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It’s Good Housekeeping’s 17th anniversary, and mommies, it’s your month, too! Enjoy meaty reads on everything relevant to you—from deliciously simple cake recipes to stories of compassion during Pope Francis’s visit.
Women who have been diagnosed with cardiovascular disease are more likely to have baby girls than baby boys, a study presented at the World Congress of Cardiology shows. "We believe that this is the first study looking at the relationship between gender and the mother's cardiac disease," says Dr. A. Alizadehasl of Tabriz University in Iran.
The findings resulted from a study of 216 children whose mothers had been diagnosed with cardiovascular disease. Of these 200 mothers, 64 percent had valvular disease, 19 percent had dilated cardiomyopathy, and 14 percent had uncorrected or significant residual congenital heart disease. Of the 216 children, 75 percent were girls.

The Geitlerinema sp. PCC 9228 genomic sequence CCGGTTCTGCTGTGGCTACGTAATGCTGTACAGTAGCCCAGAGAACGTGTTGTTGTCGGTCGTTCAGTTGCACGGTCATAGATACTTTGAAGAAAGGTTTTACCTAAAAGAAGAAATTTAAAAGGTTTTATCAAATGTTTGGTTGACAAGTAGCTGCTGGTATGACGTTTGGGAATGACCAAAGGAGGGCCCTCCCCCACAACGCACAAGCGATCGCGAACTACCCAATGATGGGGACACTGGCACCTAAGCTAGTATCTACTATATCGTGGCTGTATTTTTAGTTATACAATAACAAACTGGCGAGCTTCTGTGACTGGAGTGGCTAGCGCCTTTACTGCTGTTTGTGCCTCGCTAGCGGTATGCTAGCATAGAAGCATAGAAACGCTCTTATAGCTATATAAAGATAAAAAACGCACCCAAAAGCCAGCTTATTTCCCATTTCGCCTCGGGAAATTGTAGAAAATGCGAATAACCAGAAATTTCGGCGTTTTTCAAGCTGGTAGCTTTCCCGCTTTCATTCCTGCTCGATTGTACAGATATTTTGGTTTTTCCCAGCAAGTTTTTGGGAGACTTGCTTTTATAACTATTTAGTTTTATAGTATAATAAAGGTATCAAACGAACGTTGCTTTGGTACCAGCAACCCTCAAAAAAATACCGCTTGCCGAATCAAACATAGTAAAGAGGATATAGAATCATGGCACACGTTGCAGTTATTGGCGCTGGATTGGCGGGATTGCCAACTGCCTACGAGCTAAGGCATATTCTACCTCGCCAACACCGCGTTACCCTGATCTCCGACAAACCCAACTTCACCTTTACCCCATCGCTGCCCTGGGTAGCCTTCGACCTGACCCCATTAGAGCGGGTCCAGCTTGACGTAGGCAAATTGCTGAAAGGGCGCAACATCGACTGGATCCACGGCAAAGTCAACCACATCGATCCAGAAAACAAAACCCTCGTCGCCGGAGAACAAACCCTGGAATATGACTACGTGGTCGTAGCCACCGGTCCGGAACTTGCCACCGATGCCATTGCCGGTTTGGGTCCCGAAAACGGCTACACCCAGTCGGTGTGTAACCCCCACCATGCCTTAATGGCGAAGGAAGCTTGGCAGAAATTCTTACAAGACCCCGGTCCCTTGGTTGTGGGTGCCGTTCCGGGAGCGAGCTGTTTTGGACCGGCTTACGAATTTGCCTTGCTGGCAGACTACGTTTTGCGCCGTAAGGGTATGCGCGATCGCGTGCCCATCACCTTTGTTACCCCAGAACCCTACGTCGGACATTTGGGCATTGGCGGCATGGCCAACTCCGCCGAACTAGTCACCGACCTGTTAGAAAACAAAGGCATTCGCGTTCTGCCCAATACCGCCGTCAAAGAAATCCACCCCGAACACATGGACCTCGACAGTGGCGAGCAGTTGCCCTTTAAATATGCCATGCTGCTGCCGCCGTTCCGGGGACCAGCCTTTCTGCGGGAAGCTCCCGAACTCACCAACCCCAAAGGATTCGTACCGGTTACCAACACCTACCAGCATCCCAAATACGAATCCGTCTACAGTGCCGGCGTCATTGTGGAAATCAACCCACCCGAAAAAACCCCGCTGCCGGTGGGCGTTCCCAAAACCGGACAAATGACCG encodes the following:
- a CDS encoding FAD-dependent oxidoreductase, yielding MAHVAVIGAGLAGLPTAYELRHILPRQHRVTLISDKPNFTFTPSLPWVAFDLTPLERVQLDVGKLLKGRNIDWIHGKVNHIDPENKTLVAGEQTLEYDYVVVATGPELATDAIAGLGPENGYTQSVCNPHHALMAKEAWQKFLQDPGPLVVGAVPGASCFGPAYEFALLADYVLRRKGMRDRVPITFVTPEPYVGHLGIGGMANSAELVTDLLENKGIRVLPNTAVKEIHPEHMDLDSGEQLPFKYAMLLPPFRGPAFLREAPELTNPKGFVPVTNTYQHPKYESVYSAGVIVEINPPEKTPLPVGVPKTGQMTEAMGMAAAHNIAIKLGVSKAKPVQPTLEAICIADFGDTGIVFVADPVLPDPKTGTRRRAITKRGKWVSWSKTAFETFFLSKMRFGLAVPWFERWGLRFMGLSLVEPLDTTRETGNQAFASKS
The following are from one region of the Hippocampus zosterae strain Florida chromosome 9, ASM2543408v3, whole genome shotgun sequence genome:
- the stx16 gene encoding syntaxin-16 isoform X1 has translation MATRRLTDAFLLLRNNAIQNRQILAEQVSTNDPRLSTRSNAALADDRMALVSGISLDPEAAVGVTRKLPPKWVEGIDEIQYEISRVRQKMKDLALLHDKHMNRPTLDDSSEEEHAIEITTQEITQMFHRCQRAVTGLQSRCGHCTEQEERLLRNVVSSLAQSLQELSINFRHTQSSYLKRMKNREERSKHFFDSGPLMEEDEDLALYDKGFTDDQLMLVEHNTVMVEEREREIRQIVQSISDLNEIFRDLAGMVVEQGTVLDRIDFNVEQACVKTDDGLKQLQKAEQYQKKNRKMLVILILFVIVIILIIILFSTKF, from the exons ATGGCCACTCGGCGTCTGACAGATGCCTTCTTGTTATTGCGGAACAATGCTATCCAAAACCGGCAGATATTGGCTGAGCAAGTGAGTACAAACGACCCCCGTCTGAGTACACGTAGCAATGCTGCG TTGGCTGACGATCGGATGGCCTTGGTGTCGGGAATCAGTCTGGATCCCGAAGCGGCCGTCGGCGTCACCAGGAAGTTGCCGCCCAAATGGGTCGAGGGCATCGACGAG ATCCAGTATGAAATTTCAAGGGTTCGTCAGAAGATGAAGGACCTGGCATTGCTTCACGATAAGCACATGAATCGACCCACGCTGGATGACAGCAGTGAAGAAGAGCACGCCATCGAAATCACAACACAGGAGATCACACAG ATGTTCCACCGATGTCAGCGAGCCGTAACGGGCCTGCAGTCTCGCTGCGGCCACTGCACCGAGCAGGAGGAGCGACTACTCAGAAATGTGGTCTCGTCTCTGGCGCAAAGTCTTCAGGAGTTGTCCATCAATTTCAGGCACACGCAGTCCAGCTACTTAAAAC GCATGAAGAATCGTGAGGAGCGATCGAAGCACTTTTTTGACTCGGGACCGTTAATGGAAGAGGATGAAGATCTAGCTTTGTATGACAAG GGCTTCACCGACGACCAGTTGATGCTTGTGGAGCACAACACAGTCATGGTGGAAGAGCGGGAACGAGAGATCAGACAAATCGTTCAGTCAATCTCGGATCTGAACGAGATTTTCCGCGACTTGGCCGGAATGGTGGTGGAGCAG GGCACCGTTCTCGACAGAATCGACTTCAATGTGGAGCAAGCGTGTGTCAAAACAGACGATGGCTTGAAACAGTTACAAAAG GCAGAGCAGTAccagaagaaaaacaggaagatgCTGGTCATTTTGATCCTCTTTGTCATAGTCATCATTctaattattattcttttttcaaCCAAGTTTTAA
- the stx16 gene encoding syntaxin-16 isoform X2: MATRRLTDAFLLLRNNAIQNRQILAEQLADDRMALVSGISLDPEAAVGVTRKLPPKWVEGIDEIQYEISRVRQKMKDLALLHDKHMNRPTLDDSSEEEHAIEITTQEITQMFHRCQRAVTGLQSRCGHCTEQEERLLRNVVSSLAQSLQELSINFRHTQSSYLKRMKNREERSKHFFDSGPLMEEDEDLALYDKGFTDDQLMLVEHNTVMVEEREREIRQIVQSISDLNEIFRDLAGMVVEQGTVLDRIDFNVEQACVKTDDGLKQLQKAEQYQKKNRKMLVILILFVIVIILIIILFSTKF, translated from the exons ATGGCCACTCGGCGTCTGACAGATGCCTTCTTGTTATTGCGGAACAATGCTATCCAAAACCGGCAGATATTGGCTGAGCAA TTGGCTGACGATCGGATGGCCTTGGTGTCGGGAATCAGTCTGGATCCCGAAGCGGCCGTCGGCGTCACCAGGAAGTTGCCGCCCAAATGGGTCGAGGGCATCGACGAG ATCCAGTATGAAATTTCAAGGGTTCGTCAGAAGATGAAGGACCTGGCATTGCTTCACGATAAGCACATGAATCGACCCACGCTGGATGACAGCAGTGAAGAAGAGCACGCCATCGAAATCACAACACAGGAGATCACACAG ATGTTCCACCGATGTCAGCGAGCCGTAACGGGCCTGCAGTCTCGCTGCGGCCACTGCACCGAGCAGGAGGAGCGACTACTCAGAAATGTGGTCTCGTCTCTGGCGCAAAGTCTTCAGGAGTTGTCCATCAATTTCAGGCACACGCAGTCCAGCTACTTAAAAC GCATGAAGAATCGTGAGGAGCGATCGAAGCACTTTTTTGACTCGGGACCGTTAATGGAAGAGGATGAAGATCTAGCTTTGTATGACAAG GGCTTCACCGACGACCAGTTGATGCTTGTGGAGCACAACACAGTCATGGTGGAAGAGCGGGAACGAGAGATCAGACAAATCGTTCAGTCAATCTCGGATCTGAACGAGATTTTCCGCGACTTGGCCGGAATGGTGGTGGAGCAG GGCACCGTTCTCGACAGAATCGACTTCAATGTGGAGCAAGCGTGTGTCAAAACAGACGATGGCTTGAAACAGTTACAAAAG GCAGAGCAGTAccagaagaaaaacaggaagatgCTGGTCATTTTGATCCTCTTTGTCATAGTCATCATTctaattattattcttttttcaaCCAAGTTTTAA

Considering that the chromosomes in men’s sperm usually determine the sex of the baby, this discovery implies that other factors may also affect whether an infant is a girl or a boy. Still, nothing is completely definitive. Expectant mothers who have been diagnosed with cardiovascular disease shouldn’t buy pink pillows just yet. Until the ultrasound results come out, it’s best to keep your options open.
(Photo by Haemin Rhee via Flickr Creative Commons)